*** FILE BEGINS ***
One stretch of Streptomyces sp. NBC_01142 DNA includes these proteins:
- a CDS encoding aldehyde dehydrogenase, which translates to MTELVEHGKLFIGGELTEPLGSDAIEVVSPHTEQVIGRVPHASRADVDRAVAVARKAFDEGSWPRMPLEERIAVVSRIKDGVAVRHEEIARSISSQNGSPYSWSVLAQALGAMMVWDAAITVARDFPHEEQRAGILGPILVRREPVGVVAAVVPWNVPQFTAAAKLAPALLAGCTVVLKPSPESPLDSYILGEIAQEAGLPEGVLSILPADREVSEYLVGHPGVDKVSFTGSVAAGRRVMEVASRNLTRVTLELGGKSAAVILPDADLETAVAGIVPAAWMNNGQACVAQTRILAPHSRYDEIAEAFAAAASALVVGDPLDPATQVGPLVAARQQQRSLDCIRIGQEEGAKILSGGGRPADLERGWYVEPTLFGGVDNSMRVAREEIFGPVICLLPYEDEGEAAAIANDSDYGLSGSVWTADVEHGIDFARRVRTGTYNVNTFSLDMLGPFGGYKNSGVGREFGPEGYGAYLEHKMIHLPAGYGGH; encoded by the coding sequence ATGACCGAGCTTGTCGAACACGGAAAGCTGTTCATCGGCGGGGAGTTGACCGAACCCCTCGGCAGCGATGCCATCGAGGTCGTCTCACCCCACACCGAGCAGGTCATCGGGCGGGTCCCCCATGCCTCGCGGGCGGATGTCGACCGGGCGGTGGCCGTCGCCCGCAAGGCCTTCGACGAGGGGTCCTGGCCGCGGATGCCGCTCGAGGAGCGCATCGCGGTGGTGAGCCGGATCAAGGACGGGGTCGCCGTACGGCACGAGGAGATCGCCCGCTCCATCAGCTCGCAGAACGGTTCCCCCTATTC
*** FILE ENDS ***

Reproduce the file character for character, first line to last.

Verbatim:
One stretch of Streptomyces sp. NBC_01142 DNA includes these proteins:
- a CDS encoding aldehyde dehydrogenase, which translates to MTELVEHGKLFIGGELTEPLGSDAIEVVSPHTEQVIGRVPHASRADVDRAVAVARKAFDEGSWPRMPLEERIAVVSRIKDGVAVRHEEIARSISSQNGSPYSWSVLAQALGAMMVWDAAITVARDFPHEEQRAGILGPILVRREPVGVVAAVVPWNVPQFTAAAKLAPALLAGCTVVLKPSPESPLDSYILGEIAQEAGLPEGVLSILPADREVSEYLVGHPGVDKVSFTGSVAAGRRVMEVASRNLTRVTLELGGKSAAVILPDADLETAVAGIVPAAWMNNGQACVAQTRILAPHSRYDEIAEAFAAAASALVVGDPLDPATQVGPLVAARQQQRSLDCIRIGQEEGAKILSGGGRPADLERGWYVEPTLFGGVDNSMRVAREEIFGPVICLLPYEDEGEAAAIANDSDYGLSGSVWTADVEHGIDFARRVRTGTYNVNTFSLDMLGPFGGYKNSGVGREFGPEGYGAYLEHKMIHLPAGYGGH; encoded by the coding sequence ATGACCGAGCTTGTCGAACACGGAAAGCTGTTCATCGGCGGGGAGTTGACCGAACCCCTCGGCAGCGATGCCATCGAGGTCGTCTCACCCCACACCGAGCAGGTCATCGGGCGGGTCCCCCATGCCTCGCGGGCGGATGTCGACCGGGCGGTGGCCGTCGCCCGCAAGGCCTTCGACGAGGGGTCCTGGCCGCGGATGCCGCTCGAGGAGCGCATCGCGGTGGTGAGCCGGATCAAGGACGGGGTCGCCGTACGGCACGAGGAGATCGCCCGCTCCATCAGCTCGCAGAACGGTTCCCCCTATTC